This post is for the women who’ve asked what I take with me on the early retirement budget travel world tour. Most of the women who’ve reached out to me are considering or preparing to live my kind of vagabond lifestyle.
First I’ll show you a picture of the clothes and explain why I chose those pieces. This is what most women really want to know – what clothes I bring. Geography, climate, comfort, and ease are my considerations when deciding what to wear, carry, or buy. When locations change, clothes will change.
It took me awhile to get around to this post because I waited until everything was laundered and ready to pack up in order to give readers clear visuals. Then I wrote to the pictures once we got to our next long stop. Thanks, ladies, for your patience.
As promised, here are the clothes I travel with right now.
This pile of clothes was good for elevations of 5,000 to 7,000 feet in the Guatemalan and Mexican highlands this summer, and also back down seaside to Zihuatanejo and now Mazatlan. This wardrobe will change as we travel to new locations and different climates. For example, not pictured are a pair of jeans I bought in San Cristobal. I’ve already left those behind in Oaxaca, when we left the higher elevations.
This is everything. From the bottom of the picture up, left to right on each row, starting on the floor: flip flops, walking sandals, sneakers.
Bottom row on the bed: one beach cover-up, one loose tank top for the beach, two bikinis, one one-piece swimsuit for exercise laps, one bra, one three-quarter length sweat pants, one pair of cargo pants (they can be rolled up to three-quarter length or shorts), one pair of full-length yoga pants, one pair of light, cotton pants, four pairs of shorts, two sun hats.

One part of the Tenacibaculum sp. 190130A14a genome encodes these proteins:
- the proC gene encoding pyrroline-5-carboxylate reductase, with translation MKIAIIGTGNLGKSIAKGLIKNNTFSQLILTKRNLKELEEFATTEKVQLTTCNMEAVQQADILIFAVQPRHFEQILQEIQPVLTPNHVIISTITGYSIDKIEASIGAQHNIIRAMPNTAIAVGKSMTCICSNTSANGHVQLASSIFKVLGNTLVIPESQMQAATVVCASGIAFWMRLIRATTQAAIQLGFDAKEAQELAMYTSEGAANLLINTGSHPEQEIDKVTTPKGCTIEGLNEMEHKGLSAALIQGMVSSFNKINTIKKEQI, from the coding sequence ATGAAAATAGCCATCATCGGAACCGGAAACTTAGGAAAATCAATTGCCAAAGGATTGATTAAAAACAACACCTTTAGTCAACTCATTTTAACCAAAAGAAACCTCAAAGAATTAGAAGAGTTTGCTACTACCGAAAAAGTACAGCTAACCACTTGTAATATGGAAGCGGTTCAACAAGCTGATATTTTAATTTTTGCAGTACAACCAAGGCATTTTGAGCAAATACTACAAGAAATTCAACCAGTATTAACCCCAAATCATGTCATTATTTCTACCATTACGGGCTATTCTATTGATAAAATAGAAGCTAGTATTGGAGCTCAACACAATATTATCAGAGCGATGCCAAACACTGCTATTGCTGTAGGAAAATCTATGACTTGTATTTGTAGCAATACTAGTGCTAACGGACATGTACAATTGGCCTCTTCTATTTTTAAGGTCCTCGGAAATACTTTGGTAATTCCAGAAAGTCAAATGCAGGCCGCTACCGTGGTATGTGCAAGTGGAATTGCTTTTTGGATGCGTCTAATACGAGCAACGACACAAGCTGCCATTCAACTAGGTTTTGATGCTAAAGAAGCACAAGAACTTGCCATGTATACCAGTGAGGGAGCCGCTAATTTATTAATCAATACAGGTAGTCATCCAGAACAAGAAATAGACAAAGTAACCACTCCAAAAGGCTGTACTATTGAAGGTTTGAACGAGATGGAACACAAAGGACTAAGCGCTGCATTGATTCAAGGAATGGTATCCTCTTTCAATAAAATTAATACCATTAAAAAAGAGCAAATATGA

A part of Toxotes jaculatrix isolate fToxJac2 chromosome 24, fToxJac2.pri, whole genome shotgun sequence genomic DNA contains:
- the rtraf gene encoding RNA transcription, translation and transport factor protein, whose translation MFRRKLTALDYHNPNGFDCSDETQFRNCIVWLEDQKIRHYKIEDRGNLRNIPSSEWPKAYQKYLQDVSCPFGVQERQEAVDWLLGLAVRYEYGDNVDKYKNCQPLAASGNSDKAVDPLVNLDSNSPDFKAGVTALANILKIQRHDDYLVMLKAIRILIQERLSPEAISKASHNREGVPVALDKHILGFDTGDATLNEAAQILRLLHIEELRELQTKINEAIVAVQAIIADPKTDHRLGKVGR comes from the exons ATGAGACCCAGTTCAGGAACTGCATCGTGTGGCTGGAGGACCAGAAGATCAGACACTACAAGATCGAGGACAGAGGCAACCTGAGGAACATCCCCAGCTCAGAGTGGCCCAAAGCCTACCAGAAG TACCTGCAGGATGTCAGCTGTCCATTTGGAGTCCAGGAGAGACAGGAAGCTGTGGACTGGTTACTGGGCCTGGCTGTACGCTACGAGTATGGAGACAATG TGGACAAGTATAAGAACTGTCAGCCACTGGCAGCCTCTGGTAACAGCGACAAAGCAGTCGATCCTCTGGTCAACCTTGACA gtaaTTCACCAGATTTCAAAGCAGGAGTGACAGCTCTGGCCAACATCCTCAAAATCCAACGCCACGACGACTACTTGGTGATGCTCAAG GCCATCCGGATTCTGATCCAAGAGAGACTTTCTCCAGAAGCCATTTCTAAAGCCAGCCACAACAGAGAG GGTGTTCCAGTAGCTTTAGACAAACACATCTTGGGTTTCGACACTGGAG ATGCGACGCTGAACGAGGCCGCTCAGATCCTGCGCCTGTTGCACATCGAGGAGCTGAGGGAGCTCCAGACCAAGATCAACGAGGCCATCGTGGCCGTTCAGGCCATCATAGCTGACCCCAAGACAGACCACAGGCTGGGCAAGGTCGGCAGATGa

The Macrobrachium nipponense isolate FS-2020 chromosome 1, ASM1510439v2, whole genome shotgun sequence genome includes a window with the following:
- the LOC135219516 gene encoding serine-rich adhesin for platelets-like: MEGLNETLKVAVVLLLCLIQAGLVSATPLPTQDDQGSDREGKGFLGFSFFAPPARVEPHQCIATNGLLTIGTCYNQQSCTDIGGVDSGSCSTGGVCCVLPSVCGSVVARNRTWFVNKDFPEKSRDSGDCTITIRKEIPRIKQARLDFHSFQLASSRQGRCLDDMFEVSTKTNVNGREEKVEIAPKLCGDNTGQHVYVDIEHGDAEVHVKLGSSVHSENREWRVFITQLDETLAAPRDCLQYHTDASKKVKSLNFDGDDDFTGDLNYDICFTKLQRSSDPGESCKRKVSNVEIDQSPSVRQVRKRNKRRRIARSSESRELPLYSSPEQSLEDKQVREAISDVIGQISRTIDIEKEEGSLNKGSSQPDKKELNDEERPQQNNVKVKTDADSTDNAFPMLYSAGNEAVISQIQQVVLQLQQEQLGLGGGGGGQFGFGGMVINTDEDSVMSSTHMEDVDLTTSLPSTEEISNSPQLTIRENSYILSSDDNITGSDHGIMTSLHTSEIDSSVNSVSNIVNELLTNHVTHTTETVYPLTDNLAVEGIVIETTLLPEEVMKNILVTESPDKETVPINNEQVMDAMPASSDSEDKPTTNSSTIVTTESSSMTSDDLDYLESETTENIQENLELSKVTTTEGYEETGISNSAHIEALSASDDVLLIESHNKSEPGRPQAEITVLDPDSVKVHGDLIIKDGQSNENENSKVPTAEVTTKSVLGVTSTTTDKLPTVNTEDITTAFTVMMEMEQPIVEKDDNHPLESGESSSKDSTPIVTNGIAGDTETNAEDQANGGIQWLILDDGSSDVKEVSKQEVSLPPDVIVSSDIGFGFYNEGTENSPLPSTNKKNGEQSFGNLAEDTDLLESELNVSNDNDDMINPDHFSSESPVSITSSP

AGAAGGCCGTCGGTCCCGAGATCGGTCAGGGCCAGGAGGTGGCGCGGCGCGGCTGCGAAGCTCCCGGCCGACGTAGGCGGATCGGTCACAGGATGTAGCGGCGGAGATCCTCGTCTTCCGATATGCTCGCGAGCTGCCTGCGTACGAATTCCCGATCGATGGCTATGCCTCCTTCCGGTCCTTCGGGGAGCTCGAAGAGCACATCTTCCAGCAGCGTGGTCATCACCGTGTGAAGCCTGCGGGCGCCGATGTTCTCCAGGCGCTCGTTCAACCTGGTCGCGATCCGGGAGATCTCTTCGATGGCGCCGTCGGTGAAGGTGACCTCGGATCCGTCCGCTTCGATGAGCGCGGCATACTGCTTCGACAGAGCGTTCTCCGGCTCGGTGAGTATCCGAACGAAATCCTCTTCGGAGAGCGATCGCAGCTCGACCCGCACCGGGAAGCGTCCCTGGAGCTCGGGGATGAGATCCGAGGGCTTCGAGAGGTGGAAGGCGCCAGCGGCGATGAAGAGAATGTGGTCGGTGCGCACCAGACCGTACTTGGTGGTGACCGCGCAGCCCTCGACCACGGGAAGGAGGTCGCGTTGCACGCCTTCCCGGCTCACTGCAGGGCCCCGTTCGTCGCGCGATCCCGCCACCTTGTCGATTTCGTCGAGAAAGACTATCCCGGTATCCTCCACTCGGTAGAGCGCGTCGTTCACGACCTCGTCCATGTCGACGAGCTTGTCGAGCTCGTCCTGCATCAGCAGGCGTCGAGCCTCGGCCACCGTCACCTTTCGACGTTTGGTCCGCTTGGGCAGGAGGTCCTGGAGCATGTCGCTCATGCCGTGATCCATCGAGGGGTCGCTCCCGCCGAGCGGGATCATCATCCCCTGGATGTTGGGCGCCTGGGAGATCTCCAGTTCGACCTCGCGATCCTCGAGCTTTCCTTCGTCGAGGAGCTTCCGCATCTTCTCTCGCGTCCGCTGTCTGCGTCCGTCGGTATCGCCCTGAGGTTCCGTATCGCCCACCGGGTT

Middle row: three workout tank tops, three workout bras, three workout shorts (with key pickets and inner-underwear), one jean jacket, one button down short-sleeved shirt, seven tank tops, one nightgown, six injinji socks, one Turkish towel, one washcloth, one scarf.
Top row: 12 pairs of underwear (mix of thongs, briefs, boy shorts), one ball cap, one zippered sweatshirt with inner pockets, one long-sleeved polyester shirt (good for warmth as a thin layer), one polyester-cotton blend sweatshirt with thumb holes to half-cover my hands in chilly weather (that I stole from my sister), four T-shirts, one thin purse, one skirt just below the knee, one ankle-length skirt (that I can also pull up over my bosom as a three-quarter length dress), one skirt just over the knee with several pockets.
These clothes fold up into two medium and two small packing cubes.
One of the small cubes goes into my backpack. In case something should happen to my larger bag, I would still have a change of underwear, socks, one set of workout wear, all my Injinji socks (not easily replaced because they’re not sold everywhere) and a hat. I also wear the Turkish towel as a scarf (I love that thing – so versatile and not easy to replace because it’s not sold everywhere). I also keep a few clothes pins in the small take-with-me cube in case I have to hand wash in a pinch.